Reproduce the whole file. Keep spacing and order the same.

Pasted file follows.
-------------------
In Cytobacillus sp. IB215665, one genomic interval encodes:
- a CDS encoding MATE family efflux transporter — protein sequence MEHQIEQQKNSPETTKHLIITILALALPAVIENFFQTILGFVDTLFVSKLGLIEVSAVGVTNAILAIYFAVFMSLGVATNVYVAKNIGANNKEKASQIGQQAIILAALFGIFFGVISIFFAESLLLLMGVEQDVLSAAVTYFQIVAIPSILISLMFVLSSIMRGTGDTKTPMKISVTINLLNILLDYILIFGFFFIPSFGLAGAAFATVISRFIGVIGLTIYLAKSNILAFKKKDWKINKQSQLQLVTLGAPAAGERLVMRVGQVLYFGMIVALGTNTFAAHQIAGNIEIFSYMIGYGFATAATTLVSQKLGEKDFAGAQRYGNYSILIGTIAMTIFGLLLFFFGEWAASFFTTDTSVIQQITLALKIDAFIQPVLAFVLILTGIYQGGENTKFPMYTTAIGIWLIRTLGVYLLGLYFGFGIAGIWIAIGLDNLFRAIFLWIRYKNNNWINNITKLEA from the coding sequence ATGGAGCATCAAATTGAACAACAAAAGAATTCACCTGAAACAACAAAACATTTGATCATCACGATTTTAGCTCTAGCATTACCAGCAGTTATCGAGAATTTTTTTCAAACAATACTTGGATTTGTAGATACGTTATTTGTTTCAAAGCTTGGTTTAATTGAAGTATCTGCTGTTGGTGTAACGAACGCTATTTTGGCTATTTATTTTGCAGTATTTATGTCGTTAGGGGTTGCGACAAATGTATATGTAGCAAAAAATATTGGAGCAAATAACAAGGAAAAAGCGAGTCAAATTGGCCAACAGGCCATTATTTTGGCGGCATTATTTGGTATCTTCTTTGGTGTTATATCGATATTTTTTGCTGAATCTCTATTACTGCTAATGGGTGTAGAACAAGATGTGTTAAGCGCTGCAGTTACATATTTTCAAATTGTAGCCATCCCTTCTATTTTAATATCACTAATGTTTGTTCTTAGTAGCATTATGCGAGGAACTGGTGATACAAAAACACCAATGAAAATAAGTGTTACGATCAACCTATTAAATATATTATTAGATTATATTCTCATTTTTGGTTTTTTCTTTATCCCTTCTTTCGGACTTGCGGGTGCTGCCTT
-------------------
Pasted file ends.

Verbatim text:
In Cytobacillus sp. IB215665, one genomic interval encodes:
- a CDS encoding MATE family efflux transporter — protein sequence MEHQIEQQKNSPETTKHLIITILALALPAVIENFFQTILGFVDTLFVSKLGLIEVSAVGVTNAILAIYFAVFMSLGVATNVYVAKNIGANNKEKASQIGQQAIILAALFGIFFGVISIFFAESLLLLMGVEQDVLSAAVTYFQIVAIPSILISLMFVLSSIMRGTGDTKTPMKISVTINLLNILLDYILIFGFFFIPSFGLAGAAFATVISRFIGVIGLTIYLAKSNILAFKKKDWKINKQSQLQLVTLGAPAAGERLVMRVGQVLYFGMIVALGTNTFAAHQIAGNIEIFSYMIGYGFATAATTLVSQKLGEKDFAGAQRYGNYSILIGTIAMTIFGLLLFFFGEWAASFFTTDTSVIQQITLALKIDAFIQPVLAFVLILTGIYQGGENTKFPMYTTAIGIWLIRTLGVYLLGLYFGFGIAGIWIAIGLDNLFRAIFLWIRYKNNNWINNITKLEA from the coding sequence ATGGAGCATCAAATTGAACAACAAAAGAATTCACCTGAAACAACAAAACATTTGATCATCACGATTTTAGCTCTAGCATTACCAGCAGTTATCGAGAATTTTTTTCAAACAATACTTGGATTTGTAGATACGTTATTTGTTTCAAAGCTTGGTTTAATTGAAGTATCTGCTGTTGGTGTAACGAACGCTATTTTGGCTATTTATTTTGCAGTATTTATGTCGTTAGGGGTTGCGACAAATGTATATGTAGCAAAAAATATTGGAGCAAATAACAAGGAAAAAGCGAGTCAAATTGGCCAACAGGCCATTATTTTGGCGGCATTATTTGGTATCTTCTTTGGTGTTATATCGATATTTTTTGCTGAATCTCTATTACTGCTAATGGGTGTAGAACAAGATGTGTTAAGCGCTGCAGTTACATATTTTCAAATTGTAGCCATCCCTTCTATTTTAATATCACTAATGTTTGTTCTTAGTAGCATTATGCGAGGAACTGGTGATACAAAAACACCAATGAAAATAAGTGTTACGATCAACCTATTAAATATATTATTAGATTATATTCTCATTTTTGGTTTTTTCTTTATCCCTTCTTTCGGACTTGCGGGTGCTGCCTT